Cop goes to wrong house, shoots owners dog.

 Pages PREV 1 2 3 4 5 6 7 8 NEXT
 

It's America, shooting things is their thing, the only strange part to this story is that the owner didn't get shot as well, I'm betting most Americans would like it if he did.

evilneko:

mrhappy1489:

This might come across as stereotyping, but are you Irish. I'm sure you understand why I'm asking this question, to be sure.

Not really, no. I may have some Scottish or Irish (even Wiki is unsure) ancestry but I am native-born Texan.

Oh, and no I don't understand why you ask. Why do you ask?

To be sure is a very typical phrase associated with Irishmen, I know this for whatever reason, which is the only reason why I asked. I've actually had a lot of luck guessing the ethnicity of people on the escapist based on very acute details, which is why I asked whether or not you were Irish.

Ix Rebound:

Shawn MacDonald:
Oh my god a human being made a mistake, you are kidding me. Yeah I thought the rest of us are perfect. That is the final straw, time to make a "lets kill all cops thread." May your torches burn bright and your pitchforks pointy, it's cop killing time. Everyone on this planet signed a pact to be perfect, I won't stand a glitch in the system. Almost can't type right now because my perfect world is falling apart. Lets put the joking aside and say he made a mistake, will probably feel bad for a long time.

you would be probably singing a different tune if it had been YOUR dog

Okay not really because I hate dogs. Yeah I see your point on that one. that applies to everyone and is not really a good point to hide behind. Might as well say that I need to eat to live, or that I have to sleep from time to time. Everyone makes huge mistakes in their life. At some point, you will to. Literally have no idea what it takes to be a police officer and I can assume that the job is probably stressful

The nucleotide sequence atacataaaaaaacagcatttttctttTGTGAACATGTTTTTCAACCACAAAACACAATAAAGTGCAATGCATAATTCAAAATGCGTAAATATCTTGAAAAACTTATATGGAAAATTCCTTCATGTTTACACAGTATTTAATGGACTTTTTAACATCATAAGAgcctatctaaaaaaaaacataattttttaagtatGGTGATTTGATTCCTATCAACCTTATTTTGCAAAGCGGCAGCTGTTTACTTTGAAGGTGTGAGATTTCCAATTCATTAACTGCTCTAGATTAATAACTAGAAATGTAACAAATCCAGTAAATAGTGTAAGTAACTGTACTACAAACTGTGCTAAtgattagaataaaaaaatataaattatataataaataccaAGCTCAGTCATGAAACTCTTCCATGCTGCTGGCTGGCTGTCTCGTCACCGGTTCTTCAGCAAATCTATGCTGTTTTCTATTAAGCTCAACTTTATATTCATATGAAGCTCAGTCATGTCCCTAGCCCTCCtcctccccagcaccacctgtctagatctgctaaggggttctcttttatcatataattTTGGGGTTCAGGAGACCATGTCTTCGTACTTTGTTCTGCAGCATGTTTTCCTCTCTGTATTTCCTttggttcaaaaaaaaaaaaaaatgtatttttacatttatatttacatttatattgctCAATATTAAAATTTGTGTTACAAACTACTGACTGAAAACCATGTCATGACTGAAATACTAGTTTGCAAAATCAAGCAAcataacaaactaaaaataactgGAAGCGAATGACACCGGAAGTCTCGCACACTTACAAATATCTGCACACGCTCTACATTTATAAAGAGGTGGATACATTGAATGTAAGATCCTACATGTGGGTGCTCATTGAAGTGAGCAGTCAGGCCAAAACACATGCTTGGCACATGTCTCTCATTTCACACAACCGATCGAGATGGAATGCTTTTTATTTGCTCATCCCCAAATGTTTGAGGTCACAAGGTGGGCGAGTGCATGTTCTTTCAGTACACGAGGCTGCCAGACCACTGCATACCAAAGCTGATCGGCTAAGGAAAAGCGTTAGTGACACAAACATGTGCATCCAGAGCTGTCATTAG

In other high stress professions, a mistake like that would lead to serious disciplinairy actions. But since this is the AMERICAN POLICE FORCE!!, it was clearly a misunderstanding, no harm done, let's get some coffee.

You know how Dutch, and Belgian, and German, and probably a whole lot of other police forces would have handled it?
Domestic disturbance! Knock on door. Guy opens. Ask if everything is all right while another cop stands by in case of violence.

But no, the American way works too I guess.

The weirdest part with these threads I always find to be the reactions of... certain people who defend the actions of these cops without question. Had this occurred in my country, there would have been a huge shitstorm, questions would have been asked, people would have gone to the bottom of why he went to the wrong house, why he felled the need for excessive violence, and then disciplinary actions will be undertaken.

dyre:

captcha: klatu berada nikto
How awesome is that?

Very awesome.

Stil not has bad as the guys that shot the retired military veteran after getting the wrong address in a drug bust and shot him despite the man providing no real threat while his son and wife were hiding in a closet because he thought it might have been said drug dealers/lowly criminal.

...

sorry im not as bothered by animal deaths. theres too many homeless ones that die every day, let alone the ones that have homes and are abused in them, the law states that you cant use deadly force to protect your dog, only yourself, and they always get blown out of proportion. Its a dog/cat/bird/guinea pig/fish/etc.